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Old 03-02-2019   #32
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Originally Posted by ptpdprinter View Post
...You never heard any of these concerns about comparative diffraction between FF and MF film shooters. ...
I don't have any images. But, the reason for less concern is because film shooters evaluated perceived image sharpness from prints while digital image sharpness is typically evaluated by viewing high-resolution monitors.

The system spatial resolution – MTF50 – depends on the lens, film resolution, development technique, enlarger optics and paper resolution. For small to medium sized prints, diffraction broadening could be less obvious going from small to large film surface areas. Before digital, film work that required large prints was usually done using large film formats. If 135 format film was printed to the same large size, and the negatives had a high system MTF50, diffraction broadening would be a concern.


Digital imaging system spatial resolution (MTF50) is often superior than film because image comparisons are typically made by visual inspection using high MTF50 monitors.[1] Viewing prints alone, the system MTF50 will be lower and the diffraction broadening will become less obvious. Another difference from film involves pixel pitch. As pixel pitch increases the effective diffraction broadening deceases. Sensors with both large pixel pitches and large surface areas are susceptible to diffraction broadening.

For all images, when the airy disk diameter becomes larger than the circle of confusion (CoC), diffraction broadening becomes relevant.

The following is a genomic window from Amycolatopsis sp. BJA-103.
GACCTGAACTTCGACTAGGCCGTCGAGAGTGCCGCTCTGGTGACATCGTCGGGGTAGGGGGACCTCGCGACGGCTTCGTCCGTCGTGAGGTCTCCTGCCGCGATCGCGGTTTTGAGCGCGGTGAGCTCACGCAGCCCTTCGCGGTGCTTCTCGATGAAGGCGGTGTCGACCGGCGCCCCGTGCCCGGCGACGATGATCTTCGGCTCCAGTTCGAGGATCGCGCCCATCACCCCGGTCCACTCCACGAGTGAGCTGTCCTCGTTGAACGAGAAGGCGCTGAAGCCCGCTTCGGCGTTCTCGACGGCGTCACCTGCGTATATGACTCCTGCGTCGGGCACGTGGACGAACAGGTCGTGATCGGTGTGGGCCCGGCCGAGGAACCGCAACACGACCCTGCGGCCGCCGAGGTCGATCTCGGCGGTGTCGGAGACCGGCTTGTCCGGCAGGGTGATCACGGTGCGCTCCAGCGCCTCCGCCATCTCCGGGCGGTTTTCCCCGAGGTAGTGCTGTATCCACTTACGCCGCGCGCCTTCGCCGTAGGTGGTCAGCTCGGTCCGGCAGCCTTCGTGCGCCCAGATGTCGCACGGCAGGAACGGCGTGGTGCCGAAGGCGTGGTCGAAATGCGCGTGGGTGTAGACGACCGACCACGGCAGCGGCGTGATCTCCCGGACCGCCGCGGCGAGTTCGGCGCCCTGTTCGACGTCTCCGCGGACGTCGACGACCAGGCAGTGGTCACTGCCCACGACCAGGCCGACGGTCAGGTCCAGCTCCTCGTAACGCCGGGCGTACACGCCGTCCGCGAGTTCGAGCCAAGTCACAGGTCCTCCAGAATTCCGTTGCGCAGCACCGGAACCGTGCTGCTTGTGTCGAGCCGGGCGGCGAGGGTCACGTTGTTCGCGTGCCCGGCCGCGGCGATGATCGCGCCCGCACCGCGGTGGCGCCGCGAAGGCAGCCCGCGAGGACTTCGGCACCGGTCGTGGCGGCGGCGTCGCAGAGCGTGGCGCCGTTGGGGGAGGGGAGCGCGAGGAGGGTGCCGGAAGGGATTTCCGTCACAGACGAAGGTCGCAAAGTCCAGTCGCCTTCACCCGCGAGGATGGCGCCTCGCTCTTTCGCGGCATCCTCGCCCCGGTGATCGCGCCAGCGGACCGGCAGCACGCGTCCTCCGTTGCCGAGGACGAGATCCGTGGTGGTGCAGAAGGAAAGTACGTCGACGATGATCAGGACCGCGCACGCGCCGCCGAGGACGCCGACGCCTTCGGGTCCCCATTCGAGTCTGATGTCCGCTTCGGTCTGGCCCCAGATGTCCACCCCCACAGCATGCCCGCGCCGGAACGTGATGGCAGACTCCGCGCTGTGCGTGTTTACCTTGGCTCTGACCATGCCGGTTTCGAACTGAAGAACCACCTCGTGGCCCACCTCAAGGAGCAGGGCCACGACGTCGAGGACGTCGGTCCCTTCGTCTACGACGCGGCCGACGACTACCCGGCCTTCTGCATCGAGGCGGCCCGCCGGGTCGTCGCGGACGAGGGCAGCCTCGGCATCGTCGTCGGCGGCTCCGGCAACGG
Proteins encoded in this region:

Diffraction broadening is caused interference between light rays passing through an aperture. Circular apertures in 2D imaging produce a diffraction pattern – the airy disk. The airy disk primary peak diameter quantifies how much broadening occurs.

Diffraction depends on the film area because the CoC is a function of film area. For 135, 645 and 4X5 formats the CoCs are 0.029, 0.047 and 0.11 mm respectively.

The CoC depends the ratio of the viewing distance divided by the desired final-image resolution in lp/mm for a 25 cm viewing distance. This value is then divided by the enlargement factor (for a direct contact print the enlargement factor = 1). Larger media surface areas require less enlargement and this means the CoC is larger.

1. Neither film nor digital prints are have an inherent MTF50 advantage. The system MTF50s for film and digital prints both depend on more than just the sensors' and films' resolution limits.
Basically, I mean, ah—well, let’s say that for me anyway when a photograph is interesting, it’s interesting because of the kind of photographic problem it states—which has to do with the . . . contest between content and form.
Garry Winogrand
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